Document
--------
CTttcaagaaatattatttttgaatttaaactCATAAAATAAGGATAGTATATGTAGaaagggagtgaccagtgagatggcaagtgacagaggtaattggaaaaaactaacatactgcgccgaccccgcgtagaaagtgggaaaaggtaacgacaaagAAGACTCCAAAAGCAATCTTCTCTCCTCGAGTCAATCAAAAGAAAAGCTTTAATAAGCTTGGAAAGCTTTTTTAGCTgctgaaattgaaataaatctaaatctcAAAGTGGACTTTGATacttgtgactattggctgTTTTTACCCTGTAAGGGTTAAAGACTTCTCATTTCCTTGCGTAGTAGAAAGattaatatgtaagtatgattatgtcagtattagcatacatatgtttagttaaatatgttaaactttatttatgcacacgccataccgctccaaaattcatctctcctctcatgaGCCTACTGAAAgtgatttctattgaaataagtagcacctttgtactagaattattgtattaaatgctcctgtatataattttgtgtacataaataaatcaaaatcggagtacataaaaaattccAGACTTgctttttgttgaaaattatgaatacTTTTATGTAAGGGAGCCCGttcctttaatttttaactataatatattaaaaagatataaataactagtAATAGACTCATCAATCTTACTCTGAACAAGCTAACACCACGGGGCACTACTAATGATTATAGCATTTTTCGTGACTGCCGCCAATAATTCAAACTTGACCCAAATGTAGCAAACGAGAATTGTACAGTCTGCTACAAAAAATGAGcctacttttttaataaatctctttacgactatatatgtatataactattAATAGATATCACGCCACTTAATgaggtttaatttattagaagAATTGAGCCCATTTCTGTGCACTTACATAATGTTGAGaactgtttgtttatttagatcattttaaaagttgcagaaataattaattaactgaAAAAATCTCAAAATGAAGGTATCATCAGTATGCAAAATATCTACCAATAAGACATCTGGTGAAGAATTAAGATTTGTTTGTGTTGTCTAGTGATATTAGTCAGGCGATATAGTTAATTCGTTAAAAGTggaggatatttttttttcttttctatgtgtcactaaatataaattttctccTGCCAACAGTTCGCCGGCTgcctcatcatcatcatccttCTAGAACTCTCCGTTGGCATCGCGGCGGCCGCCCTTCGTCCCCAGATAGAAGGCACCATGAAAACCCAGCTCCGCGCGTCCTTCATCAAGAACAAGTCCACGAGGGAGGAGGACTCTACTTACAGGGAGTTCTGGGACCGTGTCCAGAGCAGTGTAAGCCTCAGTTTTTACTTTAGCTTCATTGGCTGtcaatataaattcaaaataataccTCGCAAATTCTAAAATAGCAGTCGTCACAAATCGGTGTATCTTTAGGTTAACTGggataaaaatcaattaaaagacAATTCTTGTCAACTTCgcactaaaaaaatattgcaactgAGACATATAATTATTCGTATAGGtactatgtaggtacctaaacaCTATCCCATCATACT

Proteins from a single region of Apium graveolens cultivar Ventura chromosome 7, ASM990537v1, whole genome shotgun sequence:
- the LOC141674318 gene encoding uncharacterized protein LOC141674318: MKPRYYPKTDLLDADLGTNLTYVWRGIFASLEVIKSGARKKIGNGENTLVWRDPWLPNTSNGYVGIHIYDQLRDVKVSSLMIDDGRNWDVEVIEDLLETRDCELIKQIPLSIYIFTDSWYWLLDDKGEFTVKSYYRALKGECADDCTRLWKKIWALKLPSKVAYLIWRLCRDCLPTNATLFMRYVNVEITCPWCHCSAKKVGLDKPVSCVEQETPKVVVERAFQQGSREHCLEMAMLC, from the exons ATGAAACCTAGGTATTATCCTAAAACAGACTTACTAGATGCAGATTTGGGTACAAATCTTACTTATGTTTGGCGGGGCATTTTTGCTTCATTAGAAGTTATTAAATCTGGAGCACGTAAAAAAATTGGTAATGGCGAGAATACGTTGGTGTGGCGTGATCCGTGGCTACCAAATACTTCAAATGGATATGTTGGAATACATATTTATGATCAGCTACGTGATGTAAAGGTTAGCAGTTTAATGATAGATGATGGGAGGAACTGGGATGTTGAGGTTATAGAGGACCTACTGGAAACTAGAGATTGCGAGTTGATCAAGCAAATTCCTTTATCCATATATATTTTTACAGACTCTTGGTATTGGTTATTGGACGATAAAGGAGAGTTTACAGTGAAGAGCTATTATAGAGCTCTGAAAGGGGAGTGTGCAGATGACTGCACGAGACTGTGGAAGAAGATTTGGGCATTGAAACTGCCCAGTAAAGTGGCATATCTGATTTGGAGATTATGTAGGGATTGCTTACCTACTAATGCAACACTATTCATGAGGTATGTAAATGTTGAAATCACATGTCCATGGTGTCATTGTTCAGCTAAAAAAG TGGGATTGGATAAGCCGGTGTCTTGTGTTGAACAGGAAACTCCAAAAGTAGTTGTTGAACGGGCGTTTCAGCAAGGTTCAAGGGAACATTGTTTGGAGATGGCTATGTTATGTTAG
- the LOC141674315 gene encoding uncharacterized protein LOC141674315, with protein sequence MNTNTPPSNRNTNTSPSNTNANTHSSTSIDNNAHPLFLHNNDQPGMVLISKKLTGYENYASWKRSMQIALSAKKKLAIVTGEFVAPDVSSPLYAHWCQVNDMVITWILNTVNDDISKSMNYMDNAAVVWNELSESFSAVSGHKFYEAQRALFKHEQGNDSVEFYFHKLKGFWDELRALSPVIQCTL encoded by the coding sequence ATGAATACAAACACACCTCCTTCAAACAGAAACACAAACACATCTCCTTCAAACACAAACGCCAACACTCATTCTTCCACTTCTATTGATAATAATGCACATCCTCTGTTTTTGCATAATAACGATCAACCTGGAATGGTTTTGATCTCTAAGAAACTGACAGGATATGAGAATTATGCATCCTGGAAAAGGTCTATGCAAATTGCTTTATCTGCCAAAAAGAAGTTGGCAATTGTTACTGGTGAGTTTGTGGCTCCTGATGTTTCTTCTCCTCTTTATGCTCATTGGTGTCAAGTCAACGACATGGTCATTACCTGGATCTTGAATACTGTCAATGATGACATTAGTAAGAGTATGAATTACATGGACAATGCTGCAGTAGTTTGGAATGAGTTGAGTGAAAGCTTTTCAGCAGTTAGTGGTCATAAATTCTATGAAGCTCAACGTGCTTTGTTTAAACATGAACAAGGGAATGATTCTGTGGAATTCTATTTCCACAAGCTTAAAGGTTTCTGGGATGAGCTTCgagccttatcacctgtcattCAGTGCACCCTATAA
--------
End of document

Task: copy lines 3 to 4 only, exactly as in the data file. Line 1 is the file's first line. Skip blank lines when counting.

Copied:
- the LOC141674318 gene encoding uncharacterized protein LOC141674318: MKPRYYPKTDLLDADLGTNLTYVWRGIFASLEVIKSGARKKIGNGENTLVWRDPWLPNTSNGYVGIHIYDQLRDVKVSSLMIDDGRNWDVEVIEDLLETRDCELIKQIPLSIYIFTDSWYWLLDDKGEFTVKSYYRALKGECADDCTRLWKKIWALKLPSKVAYLIWRLCRDCLPTNATLFMRYVNVEITCPWCHCSAKKVGLDKPVSCVEQETPKVVVERAFQQGSREHCLEMAMLC, from the exons ATGAAACCTAGGTATTATCCTAAAACAGACTTACTAGATGCAGATTTGGGTACAAATCTTACTTATGTTTGGCGGGGCATTTTTGCTTCATTAGAAGTTATTAAATCTGGAGCACGTAAAAAAATTGGTAATGGCGAGAATACGTTGGTGTGGCGTGATCCGTGGCTACCAAATACTTCAAATGGATATGTTGGAATACATATTTATGATCAGCTACGTGATGTAAAGGTTAGCAGTTTAATGATAGATGATGGGAGGAACTGGGATGTTGAGGTTATAGAGGACCTACTGGAAACTAGAGATTGCGAGTTGATCAAGCAAATTCCTTTATCCATATATATTTTTACAGACTCTTGGTATTGGTTATTGGACGATAAAGGAGAGTTTACAGTGAAGAGCTATTATAGAGCTCTGAAAGGGGAGTGTGCAGATGACTGCACGAGACTGTGGAAGAAGATTTGGGCATTGAAACTGCCCAGTAAAGTGGCATATCTGATTTGGAGATTATGTAGGGATTGCTTACCTACTAATGCAACACTATTCATGAGGTATGTAAATGTTGAAATCACATGTCCATGGTGTCATTGTTCAGCTAAAAAAG TGGGATTGGATAAGCCGGTGTCTTGTGTTGAACAGGAAACTCCAAAAGTAGTTGTTGAACGGGCGTTTCAGCAAGGTTCAAGGGAACATTGTTTGGAGATGGCTATGTTATGTTAG
- the LOC141674315 gene encoding uncharacterized protein LOC141674315, with protein sequence MNTNTPPSNRNTNTSPSNTNANTHSSTSIDNNAHPLFLHNNDQPGMVLISKKLTGYENYASWKRSMQIALSAKKKLAIVTGEFVAPDVSSPLYAHWCQVNDMVITWILNTVNDDISKSMNYMDNAAVVWNELSESFSAVSGHKFYEAQRALFKHEQGNDSVEFYFHKLKGFWDELRALSPVIQCTL encoded by the coding sequence ATGAATACAAACACACCTCCTTCAAACAGAAACACAAACACATCTCCTTCAAACACAAACGCCAACACTCATTCTTCCACTTCTATTGATAATAATGCACATCCTCTGTTTTTGCATAATAACGATCAACCTGGAATGGTTTTGATCTCTAAGAAACTGACAGGATATGAGAATTATGCATCCTGGAAAAGGTCTATGCAAATTGCTTTATCTGCCAAAAAGAAGTTGGCAATTGTTACTGGTGAGTTTGTGGCTCCTGATGTTTCTTCTCCTCTTTATGCTCATTGGTGTCAAGTCAACGACATGGTCATTACCTGGATCTTGAATACTGTCAATGATGACATTAGTAAGAGTATGAATTACATGGACAATGCTGCAGTAGTTTGGAATGAGTTGAGTGAAAGCTTTTCAGCAGTTAGTGGTCATAAATTCTATGAAGCTCAACGTGCTTTGTTTAAACATGAACAAGGGAATGATTCTGTGGAATTCTATTTCCACAAGCTTAAAGGTTTCTGGGATGAGCTTCgagccttatcacctgtcattCAGTGCACCCTATAA